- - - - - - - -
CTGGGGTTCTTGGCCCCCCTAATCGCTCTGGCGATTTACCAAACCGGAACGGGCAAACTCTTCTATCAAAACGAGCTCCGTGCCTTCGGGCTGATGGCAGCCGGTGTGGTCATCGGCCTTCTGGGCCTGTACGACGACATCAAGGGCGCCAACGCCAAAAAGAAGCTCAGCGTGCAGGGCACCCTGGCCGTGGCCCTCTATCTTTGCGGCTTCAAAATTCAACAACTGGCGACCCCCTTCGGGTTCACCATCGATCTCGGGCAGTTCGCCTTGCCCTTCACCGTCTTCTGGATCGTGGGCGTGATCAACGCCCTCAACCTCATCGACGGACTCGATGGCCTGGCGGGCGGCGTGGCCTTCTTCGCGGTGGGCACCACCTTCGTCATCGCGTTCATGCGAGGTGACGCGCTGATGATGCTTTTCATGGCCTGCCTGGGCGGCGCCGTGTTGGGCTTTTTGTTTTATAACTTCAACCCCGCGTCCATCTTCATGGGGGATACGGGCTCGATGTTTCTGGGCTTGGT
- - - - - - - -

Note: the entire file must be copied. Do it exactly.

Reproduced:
CTGGGGTTCTTGGCCCCCCTAATCGCTCTGGCGATTTACCAAACCGGAACGGGCAAACTCTTCTATCAAAACGAGCTCCGTGCCTTCGGGCTGATGGCAGCCGGTGTGGTCATCGGCCTTCTGGGCCTGTACGACGACATCAAGGGCGCCAACGCCAAAAAGAAGCTCAGCGTGCAGGGCACCCTGGCCGTGGCCCTCTATCTTTGCGGCTTCAAAATTCAACAACTGGCGACCCCCTTCGGGTTCACCATCGATCTCGGGCAGTTCGCCTTGCCCTTCACCGTCTTCTGGATCGTGGGCGTGATCAACGCCCTCAACCTCATCGACGGACTCGATGGCCTGGCGGGCGGCGTGGCCTTCTTCGCGGTGGGCACCACCTTCGTCATCGCGTTCATGCGAGGTGACGCGCTGATGATGCTTTTCATGGCCTGCCTGGGCGGCGCCGTGTTGGGCTTTTTGTTTTATAACTTCAACCCCGCGTCCATCTTCATGGGGGATACGGGCTCGATGTTTCTGGGCTTGGT